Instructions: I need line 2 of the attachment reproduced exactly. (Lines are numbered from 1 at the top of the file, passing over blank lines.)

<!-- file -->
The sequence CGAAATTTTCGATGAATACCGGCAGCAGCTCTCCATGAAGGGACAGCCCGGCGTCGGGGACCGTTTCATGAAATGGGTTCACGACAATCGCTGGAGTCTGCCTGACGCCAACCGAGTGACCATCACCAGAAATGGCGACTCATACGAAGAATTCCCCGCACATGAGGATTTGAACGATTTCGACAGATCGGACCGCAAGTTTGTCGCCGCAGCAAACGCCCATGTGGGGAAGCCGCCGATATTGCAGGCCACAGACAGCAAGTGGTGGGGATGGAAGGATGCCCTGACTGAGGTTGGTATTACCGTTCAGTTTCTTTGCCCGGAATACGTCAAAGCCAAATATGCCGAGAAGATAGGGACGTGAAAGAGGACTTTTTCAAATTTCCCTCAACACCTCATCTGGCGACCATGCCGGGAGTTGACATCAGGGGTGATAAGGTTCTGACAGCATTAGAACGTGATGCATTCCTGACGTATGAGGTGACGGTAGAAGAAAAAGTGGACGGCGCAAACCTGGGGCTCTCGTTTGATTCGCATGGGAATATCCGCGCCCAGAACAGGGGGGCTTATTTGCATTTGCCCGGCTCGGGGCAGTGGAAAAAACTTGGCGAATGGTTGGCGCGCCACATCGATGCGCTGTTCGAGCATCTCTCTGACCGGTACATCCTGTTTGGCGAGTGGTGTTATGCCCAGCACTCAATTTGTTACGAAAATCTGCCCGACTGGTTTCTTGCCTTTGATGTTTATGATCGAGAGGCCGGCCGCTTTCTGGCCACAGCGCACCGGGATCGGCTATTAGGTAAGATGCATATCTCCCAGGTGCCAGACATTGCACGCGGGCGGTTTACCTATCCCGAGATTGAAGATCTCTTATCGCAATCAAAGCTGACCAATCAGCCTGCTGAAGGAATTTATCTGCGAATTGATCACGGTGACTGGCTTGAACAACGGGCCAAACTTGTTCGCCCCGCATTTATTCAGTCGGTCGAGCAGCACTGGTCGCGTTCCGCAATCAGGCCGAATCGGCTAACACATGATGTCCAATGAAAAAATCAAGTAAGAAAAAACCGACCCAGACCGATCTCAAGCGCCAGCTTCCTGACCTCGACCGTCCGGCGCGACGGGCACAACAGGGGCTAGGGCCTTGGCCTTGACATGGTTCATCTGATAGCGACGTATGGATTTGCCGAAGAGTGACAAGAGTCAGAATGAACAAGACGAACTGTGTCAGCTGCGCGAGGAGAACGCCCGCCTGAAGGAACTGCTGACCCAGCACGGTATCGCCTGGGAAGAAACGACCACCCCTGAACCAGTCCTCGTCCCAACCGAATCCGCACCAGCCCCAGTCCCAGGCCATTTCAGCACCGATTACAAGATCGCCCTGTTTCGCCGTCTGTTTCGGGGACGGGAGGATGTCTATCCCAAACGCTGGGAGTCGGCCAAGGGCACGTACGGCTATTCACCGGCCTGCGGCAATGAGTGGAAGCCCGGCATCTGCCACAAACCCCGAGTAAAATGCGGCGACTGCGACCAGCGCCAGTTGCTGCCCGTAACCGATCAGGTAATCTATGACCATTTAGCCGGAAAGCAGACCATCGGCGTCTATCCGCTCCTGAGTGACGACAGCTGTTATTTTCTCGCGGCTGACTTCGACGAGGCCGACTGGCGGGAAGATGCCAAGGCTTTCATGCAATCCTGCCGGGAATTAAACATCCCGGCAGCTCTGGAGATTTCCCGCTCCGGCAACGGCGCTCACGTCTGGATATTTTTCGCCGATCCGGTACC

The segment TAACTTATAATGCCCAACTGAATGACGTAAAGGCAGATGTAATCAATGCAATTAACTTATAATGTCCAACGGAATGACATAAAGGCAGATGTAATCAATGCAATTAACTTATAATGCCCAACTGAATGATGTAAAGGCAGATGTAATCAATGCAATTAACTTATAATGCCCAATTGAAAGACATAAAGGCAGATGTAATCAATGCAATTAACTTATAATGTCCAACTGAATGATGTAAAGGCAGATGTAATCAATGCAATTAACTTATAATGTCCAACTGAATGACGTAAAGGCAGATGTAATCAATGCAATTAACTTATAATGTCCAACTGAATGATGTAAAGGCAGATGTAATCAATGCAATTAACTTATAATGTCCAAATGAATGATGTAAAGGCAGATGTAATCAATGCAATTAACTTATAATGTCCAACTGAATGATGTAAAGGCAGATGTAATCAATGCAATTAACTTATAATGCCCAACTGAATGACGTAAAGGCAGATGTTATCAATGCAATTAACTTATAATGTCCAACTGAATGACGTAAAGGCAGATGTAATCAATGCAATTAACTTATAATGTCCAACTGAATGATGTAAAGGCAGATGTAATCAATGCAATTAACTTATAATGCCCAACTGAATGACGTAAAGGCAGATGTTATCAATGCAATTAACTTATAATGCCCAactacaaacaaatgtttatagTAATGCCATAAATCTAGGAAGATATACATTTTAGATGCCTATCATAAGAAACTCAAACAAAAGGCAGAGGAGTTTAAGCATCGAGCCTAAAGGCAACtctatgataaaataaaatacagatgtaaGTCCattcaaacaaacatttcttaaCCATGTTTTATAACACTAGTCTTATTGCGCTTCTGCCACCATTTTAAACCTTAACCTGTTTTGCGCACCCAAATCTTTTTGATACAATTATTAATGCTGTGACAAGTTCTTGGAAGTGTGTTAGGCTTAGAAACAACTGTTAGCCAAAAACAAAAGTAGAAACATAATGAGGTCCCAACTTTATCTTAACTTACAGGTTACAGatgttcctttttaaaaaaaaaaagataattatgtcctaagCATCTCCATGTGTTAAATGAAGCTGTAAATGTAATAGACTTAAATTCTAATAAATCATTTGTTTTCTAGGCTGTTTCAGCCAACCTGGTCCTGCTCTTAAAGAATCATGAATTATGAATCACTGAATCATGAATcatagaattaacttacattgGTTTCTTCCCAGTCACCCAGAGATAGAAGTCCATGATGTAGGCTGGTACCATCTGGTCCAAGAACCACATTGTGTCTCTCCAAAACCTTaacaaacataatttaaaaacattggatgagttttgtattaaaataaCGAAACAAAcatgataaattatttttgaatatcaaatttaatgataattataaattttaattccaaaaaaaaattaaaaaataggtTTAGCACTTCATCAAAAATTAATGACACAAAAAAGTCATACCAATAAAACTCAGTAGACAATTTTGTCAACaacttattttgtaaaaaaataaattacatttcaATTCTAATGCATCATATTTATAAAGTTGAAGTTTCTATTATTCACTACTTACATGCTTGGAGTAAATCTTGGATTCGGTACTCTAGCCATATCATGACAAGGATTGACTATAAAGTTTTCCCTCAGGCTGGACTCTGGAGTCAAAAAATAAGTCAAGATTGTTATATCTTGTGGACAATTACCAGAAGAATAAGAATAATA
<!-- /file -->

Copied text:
The segment TAACTTATAATGCCCAACTGAATGACGTAAAGGCAGATGTAATCAATGCAATTAACTTATAATGTCCAACGGAATGACATAAAGGCAGATGTAATCAATGCAATTAACTTATAATGCCCAACTGAATGATGTAAAGGCAGATGTAATCAATGCAATTAACTTATAATGCCCAATTGAAAGACATAAAGGCAGATGTAATCAATGCAATTAACTTATAATGTCCAACTGAATGATGTAAAGGCAGATGTAATCAATGCAATTAACTTATAATGTCCAACTGAATGACGTAAAGGCAGATGTAATCAATGCAATTAACTTATAATGTCCAACTGAATGATGTAAAGGCAGATGTAATCAATGCAATTAACTTATAATGTCCAAATGAATGATGTAAAGGCAGATGTAATCAATGCAATTAACTTATAATGTCCAACTGAATGATGTAAAGGCAGATGTAATCAATGCAATTAACTTATAATGCCCAACTGAATGACGTAAAGGCAGATGTTATCAATGCAATTAACTTATAATGTCCAACTGAATGACGTAAAGGCAGATGTAATCAATGCAATTAACTTATAATGTCCAACTGAATGATGTAAAGGCAGATGTAATCAATGCAATTAACTTATAATGCCCAACTGAATGACGTAAAGGCAGATGTTATCAATGCAATTAACTTATAATGCCCAactacaaacaaatgtttatagTAATGCCATAAATCTAGGAAGATATACATTTTAGATGCCTATCATAAGAAACTCAAACAAAAGGCAGAGGAGTTTAAGCATCGAGCCTAAAGGCAACtctatgataaaataaaatacagatgtaaGTCCattcaaacaaacatttcttaaCCATGTTTTATAACACTAGTCTTATTGCGCTTCTGCCACCATTTTAAACCTTAACCTGTTTTGCGCACCCAAATCTTTTTGATACAATTATTAATGCTGTGACAAGTTCTTGGAAGTGTGTTAGGCTTAGAAACAACTGTTAGCCAAAAACAAAAGTAGAAACATAATGAGGTCCCAACTTTATCTTAACTTACAGGTTACAGatgttcctttttaaaaaaaaaaagataattatgtcctaagCATCTCCATGTGTTAAATGAAGCTGTAAATGTAATAGACTTAAATTCTAATAAATCATTTGTTTTCTAGGCTGTTTCAGCCAACCTGGTCCTGCTCTTAAAGAATCATGAATTATGAATCACTGAATCATGAATcatagaattaacttacattgGTTTCTTCCCAGTCACCCAGAGATAGAAGTCCATGATGTAGGCTGGTACCATCTGGTCCAAGAACCACATTGTGTCTCTCCAAAACCTTaacaaacataatttaaaaacattggatgagttttgtattaaaataaCGAAACAAAcatgataaattatttttgaatatcaaatttaatgataattataaattttaattccaaaaaaaaattaaaaaataggtTTAGCACTTCATCAAAAATTAATGACACAAAAAAGTCATACCAATAAAACTCAGTAGACAATTTTGTCAACaacttattttgtaaaaaaataaattacatttcaATTCTAATGCATCATATTTATAAAGTTGAAGTTTCTATTATTCACTACTTACATGCTTGGAGTAAATCTTGGATTCGGTACTCTAGCCATATCATGACAAGGATTGACTATAAAGTTTTCCCTCAGGCTGGACTCTGGAGTCAAAAAATAAGTCAAGATTGTTATATCTTGTGGACAATTACCAGAAGAATAAGAATAATA